Concluding a pair of talks organized by the Asian Studies Department, Associate Professor of Religious Studies at Davidson College Syed Rizwan Zamir spoke on “Muslim Orientations Toward Death, Apocalypse, and the World-to-Come” on March 25 in the Sanford Room of the Warren Hunting Smith Library.
During his talk, Zamir discussed how Islamic traditions deal with the end of human life as well as that of the world at large. He addressed Muslim thinking on the afterlife, death rituals and burial practices, and teachings and prophesies regarding the meaning of death and best way to prepare for it and the apocalypse.
Zamir is currently working on several book projects, including an overview of Islamic ethical life and practice and a volume on the convergences and divergences among Sunni, Sufi and Shiite traditions. Zamir’s talk was sponsored by the ASIANetwork Speakers Bureau Grant. ASIANetwork is a consortium of 170 North American colleges that works to strengthen the role of Asian studies in the liberal arts. ASIANetwork operates in partnership with external foundations and institutions, including Freeman Foundation, Luce Foundation and Mellon Foundation to offer its members a number of programs for the promotion of the teaching of Asian Studies.
The previous talk organized by the HWS Asian Studies Department examined another aspect of life in Asia. Director of the Southeast Asia Program at the Stimson Center Brian Eyler discussed “The Last Days of the Mighty Mekong” on March 6 in the Sanford Room.
In addition to his work with the Southeast Asia Program, Eyler is the author of The Last Days of the Mekong, on Asia’s seventh longest river, which has been celebrated for its natural beauty and abundant wildlife. Currently, the river is undergoing profound changes brought about by urbanization and development policies that will harness the river’s energy, interrupting natural cycles and cutting off food supplies for many of the 70 million people who live along it.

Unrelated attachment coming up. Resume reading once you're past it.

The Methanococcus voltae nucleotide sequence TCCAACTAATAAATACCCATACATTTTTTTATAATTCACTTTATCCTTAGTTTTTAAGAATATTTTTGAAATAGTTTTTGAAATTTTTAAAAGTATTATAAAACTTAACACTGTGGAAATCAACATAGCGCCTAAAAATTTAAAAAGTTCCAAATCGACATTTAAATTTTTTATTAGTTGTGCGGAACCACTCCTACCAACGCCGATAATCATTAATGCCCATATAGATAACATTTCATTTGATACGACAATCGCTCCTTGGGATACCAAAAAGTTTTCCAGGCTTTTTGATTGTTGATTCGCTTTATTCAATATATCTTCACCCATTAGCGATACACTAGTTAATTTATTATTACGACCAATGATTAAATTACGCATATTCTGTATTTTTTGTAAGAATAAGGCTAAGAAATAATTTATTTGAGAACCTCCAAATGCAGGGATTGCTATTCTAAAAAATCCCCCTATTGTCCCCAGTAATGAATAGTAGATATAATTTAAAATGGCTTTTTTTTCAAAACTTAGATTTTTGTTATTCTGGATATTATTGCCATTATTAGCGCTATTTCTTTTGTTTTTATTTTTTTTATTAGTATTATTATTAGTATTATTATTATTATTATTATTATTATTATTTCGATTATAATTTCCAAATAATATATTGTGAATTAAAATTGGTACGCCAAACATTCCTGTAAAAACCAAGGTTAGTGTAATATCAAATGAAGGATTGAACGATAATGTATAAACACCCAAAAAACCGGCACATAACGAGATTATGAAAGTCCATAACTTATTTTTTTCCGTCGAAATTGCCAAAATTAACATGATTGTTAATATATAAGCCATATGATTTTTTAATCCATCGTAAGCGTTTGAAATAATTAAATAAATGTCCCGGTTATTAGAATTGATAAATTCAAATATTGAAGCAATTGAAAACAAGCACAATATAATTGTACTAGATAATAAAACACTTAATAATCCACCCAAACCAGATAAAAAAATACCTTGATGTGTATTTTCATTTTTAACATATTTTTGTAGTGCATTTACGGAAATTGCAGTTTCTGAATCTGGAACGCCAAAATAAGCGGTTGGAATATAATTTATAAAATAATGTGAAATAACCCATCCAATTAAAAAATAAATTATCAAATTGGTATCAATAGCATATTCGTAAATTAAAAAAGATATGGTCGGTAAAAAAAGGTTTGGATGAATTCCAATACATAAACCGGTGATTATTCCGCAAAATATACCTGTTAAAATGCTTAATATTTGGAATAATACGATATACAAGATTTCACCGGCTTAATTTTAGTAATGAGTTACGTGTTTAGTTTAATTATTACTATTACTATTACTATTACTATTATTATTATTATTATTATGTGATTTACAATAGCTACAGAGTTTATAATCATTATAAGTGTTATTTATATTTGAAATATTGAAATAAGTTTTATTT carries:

Eyler has traveled the length of the river, from the headwaters in China to its delta in southern Vietnam, to explore these changes. He shared his insights into the region’s diverse people and the work being done to save the Mekong and its ecosystem. His talk was co-sponsored by Asian Studies Department and Environmental Studies Program.
Associate Professor of History and Chair of Asian Studies at HWS Lisa Yoshikawa, who coordinated the forums, was excited about the success of the talks that allowed the campus to learn more about “this vigorous and diverse region.”
“Asia is home to half the world’s population and is the center of global technology, finance and manufacturing. It’s also the birthplace of some of the world’s oldest religious traditions as well as art and literary masterpieces,” says Yoshikawa.